What hath fate wrought? I wondered.
At the request of father, my baiju-elated birthday uncle brought out the family genealogy record. Contrary to my expectation of a long scholarly scroll of beautiful calligraphy, it consisted of six simple pages of literary Chinese phrases copied down with a ball pen. The Wu clan, it says, descended from Taibo, the founding king of the Wu Kingdom at the end of the Shang Dynasty (around 1000 B.C.). As the old people worked through the writing, struggling with incomprehensible phrases, they highlighted certain individuals who made into the government bureaucracy and brought glory to the clan.
On the last page, almost at the end of the record, I found my name. Did I bring glory to the clan?
“Are you going to bring home a wife next year and starting to add the names of your children here?” My uncle asked, his smiling eyes receding into two straight slits.
Oh that. If it were only that simple…
“I’ll make you a copy,” he pointed at the genealogy record. “It’s time you start your own.”
On my way back to the airport, I hired the van owned by a distant relative. Around 30 years old and one of the few adult males still around, he taught at the village middle school and drove the van for additional income.
According to the genealogy, he should call me great uncle.
On the long drive to the airport, he asked why I still have no kids. I said – huh… You city folks are very sophisticated, he said, with all of your options. Here if people don’t get married by mid-twenties, neighbors would find you strange. Living together before marriage was still a taboo, although on TV I saw people can easily do that in the big cities, he said.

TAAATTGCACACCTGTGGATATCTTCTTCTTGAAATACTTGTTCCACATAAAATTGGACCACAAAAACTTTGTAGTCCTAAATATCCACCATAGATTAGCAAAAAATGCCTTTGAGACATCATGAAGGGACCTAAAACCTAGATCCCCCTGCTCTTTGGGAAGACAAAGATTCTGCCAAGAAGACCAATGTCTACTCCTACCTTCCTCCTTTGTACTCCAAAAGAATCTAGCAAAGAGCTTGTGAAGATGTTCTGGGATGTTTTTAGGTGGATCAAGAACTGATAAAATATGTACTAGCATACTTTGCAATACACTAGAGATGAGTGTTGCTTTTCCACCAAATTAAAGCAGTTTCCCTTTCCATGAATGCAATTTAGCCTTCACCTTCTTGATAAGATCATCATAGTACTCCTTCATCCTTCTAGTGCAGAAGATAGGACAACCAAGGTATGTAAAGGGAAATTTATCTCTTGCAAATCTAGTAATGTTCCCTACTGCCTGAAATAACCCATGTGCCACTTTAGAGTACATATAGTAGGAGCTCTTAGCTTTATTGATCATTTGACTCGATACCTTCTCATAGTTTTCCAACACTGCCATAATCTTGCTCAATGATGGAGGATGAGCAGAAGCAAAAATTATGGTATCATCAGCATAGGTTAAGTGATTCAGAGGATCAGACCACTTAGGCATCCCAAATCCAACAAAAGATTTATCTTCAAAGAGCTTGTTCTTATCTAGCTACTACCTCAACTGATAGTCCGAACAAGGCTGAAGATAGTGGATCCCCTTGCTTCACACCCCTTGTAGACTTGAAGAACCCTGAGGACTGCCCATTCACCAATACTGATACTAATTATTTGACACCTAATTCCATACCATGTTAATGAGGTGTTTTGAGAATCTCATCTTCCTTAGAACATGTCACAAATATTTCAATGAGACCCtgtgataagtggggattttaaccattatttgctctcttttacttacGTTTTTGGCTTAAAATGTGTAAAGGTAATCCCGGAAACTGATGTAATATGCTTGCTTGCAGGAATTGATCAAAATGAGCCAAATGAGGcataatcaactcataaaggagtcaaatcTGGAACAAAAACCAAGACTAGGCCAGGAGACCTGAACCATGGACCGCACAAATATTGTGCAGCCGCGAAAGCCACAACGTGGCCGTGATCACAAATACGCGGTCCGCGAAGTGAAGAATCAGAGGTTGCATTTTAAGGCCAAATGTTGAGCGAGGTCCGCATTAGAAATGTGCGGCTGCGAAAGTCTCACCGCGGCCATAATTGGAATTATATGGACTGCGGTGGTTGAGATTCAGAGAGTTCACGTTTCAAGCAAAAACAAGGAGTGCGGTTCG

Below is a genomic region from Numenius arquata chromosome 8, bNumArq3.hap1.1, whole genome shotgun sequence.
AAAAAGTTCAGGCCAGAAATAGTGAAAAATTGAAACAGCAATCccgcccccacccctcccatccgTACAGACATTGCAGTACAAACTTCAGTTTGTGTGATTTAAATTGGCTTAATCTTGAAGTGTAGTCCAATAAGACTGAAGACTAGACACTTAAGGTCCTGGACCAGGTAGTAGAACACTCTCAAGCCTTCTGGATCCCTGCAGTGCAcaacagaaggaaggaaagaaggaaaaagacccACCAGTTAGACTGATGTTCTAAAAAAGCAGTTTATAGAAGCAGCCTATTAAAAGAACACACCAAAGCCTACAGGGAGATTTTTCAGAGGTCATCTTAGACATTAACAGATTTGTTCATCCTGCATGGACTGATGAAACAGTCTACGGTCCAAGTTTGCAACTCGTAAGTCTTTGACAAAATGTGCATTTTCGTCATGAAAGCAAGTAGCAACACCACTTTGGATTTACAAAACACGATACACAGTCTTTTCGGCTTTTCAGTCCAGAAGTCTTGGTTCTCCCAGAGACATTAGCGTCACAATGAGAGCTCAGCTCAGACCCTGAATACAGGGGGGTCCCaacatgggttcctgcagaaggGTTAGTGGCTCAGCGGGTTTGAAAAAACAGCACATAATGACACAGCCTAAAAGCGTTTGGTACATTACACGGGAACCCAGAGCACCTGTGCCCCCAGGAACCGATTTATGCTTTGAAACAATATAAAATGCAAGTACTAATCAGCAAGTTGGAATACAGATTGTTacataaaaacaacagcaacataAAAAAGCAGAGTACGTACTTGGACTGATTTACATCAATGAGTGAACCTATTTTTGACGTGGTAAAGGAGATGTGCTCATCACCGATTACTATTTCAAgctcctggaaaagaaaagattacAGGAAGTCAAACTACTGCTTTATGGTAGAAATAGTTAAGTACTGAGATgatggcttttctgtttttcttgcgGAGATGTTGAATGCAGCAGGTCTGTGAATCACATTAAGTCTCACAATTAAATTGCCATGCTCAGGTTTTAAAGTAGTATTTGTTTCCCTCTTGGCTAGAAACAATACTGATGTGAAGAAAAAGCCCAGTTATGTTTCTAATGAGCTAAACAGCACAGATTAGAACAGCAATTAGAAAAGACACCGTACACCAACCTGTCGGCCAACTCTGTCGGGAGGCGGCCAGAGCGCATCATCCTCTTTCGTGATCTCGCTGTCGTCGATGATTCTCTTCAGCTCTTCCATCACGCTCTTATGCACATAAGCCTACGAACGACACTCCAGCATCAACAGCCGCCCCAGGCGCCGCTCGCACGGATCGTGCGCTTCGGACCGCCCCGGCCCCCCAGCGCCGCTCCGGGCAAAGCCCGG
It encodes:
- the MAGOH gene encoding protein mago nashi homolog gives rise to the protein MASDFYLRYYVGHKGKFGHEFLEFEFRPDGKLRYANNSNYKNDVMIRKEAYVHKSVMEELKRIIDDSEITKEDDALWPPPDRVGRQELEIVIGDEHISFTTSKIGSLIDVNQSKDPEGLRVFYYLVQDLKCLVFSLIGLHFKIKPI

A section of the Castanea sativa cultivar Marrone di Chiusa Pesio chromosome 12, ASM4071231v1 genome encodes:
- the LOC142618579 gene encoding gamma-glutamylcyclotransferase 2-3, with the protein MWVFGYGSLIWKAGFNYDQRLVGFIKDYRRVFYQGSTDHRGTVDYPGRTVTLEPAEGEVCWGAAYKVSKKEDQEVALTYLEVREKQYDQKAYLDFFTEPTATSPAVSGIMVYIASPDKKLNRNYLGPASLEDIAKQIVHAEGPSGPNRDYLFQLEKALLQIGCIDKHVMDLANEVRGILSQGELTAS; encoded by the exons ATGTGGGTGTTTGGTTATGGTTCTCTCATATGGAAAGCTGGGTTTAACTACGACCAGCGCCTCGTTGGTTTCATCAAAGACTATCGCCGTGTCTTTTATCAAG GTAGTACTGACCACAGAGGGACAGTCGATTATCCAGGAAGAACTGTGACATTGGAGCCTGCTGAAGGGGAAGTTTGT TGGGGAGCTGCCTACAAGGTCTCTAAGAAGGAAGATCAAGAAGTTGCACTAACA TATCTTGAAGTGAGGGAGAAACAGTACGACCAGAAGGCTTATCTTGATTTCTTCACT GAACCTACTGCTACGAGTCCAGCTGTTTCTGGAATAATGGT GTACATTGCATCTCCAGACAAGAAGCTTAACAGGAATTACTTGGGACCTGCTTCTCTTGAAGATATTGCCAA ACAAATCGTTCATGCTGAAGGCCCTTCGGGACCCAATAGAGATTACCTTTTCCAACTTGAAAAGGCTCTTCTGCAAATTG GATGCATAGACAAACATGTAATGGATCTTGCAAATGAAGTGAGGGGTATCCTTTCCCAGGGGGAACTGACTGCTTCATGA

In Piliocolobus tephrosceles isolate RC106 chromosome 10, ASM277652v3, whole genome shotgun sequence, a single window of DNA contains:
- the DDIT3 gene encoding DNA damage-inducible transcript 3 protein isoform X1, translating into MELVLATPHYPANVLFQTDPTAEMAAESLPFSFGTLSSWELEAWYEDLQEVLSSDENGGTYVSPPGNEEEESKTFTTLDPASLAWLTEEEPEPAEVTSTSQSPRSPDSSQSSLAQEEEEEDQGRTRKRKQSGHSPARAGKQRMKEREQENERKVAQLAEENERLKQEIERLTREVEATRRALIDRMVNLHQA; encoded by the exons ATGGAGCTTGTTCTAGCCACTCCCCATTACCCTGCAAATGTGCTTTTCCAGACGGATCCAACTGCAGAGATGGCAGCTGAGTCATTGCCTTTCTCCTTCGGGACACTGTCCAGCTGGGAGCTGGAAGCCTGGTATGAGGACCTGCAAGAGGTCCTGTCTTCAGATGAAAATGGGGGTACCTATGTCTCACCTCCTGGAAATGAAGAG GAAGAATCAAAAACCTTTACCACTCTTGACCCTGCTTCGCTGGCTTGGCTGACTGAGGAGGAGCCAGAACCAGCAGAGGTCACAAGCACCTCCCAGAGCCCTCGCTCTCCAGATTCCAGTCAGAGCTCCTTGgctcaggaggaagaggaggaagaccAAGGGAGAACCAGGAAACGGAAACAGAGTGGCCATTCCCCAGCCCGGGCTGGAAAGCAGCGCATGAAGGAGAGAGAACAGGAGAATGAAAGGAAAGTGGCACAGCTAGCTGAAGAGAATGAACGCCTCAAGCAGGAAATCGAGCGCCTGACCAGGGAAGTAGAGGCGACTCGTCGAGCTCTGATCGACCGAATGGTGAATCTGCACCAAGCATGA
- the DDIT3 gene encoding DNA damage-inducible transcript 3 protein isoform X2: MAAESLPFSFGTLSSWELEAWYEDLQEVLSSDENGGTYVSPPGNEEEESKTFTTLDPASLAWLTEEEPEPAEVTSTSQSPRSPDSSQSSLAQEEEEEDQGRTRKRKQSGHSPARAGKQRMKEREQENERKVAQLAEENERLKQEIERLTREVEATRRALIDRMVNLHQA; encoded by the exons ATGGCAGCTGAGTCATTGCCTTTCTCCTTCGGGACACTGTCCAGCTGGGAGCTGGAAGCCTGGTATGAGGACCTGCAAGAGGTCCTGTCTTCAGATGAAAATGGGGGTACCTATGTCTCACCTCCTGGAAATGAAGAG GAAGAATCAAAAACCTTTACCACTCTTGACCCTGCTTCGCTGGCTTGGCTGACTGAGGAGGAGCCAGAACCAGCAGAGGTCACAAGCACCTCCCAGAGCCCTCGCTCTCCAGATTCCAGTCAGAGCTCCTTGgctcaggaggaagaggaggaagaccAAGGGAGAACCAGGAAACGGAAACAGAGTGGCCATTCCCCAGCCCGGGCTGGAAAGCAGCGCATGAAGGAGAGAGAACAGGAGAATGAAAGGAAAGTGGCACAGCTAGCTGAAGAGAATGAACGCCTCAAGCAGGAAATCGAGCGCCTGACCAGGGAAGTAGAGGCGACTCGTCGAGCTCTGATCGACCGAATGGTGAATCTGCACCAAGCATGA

“I would like to have as many kids as possible,” he added, even though he clearly can’t have a second, working for a school and all.
“So when I go, I won’t have just one kid sending me off.”
For a moment, the straight-forwardness of that logic floored me. It was spring and the land we sped pass was lush green. For a moment, I found the burden of tradition endearing, for it is simple and easy to follow. As someone who had lived in so many cities that the idea of home grew increasingly elusive, it was nice to know that in a particular place on this planet one would be welcomed by strangers simply because someone way past decided to keep a genealogy record of every descendent.
And for a moment, I was bewitched by the idea of starting my own genealogy tree, sometime in the future when I actually settle. Perhaps the best way to honor my heritage is not to send money home to the relatives I know little of, but to, after the examples of my ancestors, go off into the unknown world, work hard and start my own line of procreation, so someone in the future would look at a piece of paper and notice my name.
I must really be getting old, in a really Chinese way to boot.